V is for Verdun #atozchallenge

Nineteen-sixteen, The Battle of Verdun
Two vast armies, French and German
The ferocious bombardment
Buried men in the trenches
The bleakest battle of World War One

From spring to winter of 1916, the German and French armies remained locked in combat at Verdun, expending hundreds of thousands of lives in a sustained battle.  In the end, France could claim a defensive victory, but a huge price had been paid.  – The Smithsonian; Visual History of World War One

French Casualties:  315,000–542,000 (156,000–162,000 killed) February–December 1916

German Casualties:  281,000–434,000 (c. 143,000 killed) February–December 1916

“Certainly humanity has gone mad!  It must be mad to do what it’s doing.  Such slaughter! Such scenes of horror and carnage!  — Lieutenant Alfred Joubaire, diary entry at Verdun, May 22,1916

I am intensely interested in the history of the Great War.  My great-grandfather fought with the Scottish regiments in France.  He suffered from the lingering effects of the gas attacks and died early as a result.  I’ve been compiling research that will eventually go into a novel I’m working on.  Parts of it have been published here on my blog.  There is much more to come.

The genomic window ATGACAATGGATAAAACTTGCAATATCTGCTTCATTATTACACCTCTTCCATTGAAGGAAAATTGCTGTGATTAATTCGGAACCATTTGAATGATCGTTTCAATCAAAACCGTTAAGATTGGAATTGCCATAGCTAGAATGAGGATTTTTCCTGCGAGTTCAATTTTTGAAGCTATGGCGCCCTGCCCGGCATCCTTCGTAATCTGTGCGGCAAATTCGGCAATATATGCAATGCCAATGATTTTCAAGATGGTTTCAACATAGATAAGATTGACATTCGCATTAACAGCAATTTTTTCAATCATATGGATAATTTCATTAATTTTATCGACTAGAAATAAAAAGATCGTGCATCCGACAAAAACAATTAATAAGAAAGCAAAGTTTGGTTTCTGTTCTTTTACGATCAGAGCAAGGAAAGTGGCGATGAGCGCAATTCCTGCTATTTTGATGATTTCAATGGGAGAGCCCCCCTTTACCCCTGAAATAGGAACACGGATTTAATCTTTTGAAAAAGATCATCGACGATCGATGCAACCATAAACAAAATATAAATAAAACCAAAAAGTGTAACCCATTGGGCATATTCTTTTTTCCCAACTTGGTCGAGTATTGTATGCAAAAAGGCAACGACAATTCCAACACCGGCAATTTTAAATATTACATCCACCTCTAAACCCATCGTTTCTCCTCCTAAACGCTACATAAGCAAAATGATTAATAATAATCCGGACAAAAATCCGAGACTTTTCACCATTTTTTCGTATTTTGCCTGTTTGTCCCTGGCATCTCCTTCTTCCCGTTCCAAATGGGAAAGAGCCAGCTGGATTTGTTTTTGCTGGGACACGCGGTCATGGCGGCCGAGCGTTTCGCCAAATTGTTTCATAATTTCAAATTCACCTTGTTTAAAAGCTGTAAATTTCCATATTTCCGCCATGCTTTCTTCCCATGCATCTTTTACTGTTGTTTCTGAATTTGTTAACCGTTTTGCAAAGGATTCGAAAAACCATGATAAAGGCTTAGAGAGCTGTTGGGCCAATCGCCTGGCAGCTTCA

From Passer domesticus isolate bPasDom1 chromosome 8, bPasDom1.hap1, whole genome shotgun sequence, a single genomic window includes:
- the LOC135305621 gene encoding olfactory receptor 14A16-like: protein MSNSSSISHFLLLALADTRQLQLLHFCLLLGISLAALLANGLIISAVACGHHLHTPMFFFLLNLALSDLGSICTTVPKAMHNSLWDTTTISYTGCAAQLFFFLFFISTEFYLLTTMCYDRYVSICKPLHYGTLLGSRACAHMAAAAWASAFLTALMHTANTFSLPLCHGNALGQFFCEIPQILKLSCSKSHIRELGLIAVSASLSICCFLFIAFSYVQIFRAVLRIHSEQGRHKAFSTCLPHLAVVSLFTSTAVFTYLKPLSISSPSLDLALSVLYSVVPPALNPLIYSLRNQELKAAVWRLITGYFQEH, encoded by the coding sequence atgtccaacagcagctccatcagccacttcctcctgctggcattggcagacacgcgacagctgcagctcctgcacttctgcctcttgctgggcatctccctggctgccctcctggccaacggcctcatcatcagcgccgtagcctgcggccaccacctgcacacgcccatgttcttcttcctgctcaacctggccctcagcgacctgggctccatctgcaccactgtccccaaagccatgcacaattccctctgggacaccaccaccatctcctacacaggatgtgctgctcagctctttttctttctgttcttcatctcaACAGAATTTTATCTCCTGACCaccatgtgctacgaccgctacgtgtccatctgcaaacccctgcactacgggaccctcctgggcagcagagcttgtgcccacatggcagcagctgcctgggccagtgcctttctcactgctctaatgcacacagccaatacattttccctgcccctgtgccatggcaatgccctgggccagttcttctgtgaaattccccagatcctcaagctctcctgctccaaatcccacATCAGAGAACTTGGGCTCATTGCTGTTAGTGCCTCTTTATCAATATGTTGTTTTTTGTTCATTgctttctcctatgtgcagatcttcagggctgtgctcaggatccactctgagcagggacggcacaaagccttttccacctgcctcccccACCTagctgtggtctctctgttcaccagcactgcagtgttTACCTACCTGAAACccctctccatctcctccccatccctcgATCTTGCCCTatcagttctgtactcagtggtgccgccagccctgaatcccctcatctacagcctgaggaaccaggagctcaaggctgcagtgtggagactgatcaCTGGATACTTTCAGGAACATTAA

20 thoughts on “V is for Verdun #atozchallenge

  1. Very interesting. I always loved my grandparents’ fascinating stories. I think that is what I miss most now that they’re all gone. When I was in junior high, we had an autobiography project — I learned so much about my family history. I lived that project. I still think my great great grandfather who was in the “Italian Secret Police” is code for mafia. But I’ll never know…

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    1. This war fascinates me because it’s almost unexplainable. There were so many opportunities for all parties to pull back and talk and none of them ever did. Total war. Fight to the death. It boggles the mind.

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      1. It does indeed! My fascination is with the Indian and Civil Wars – I love to visit old battlefields and walk them. At tins I swear you can feel the energy there

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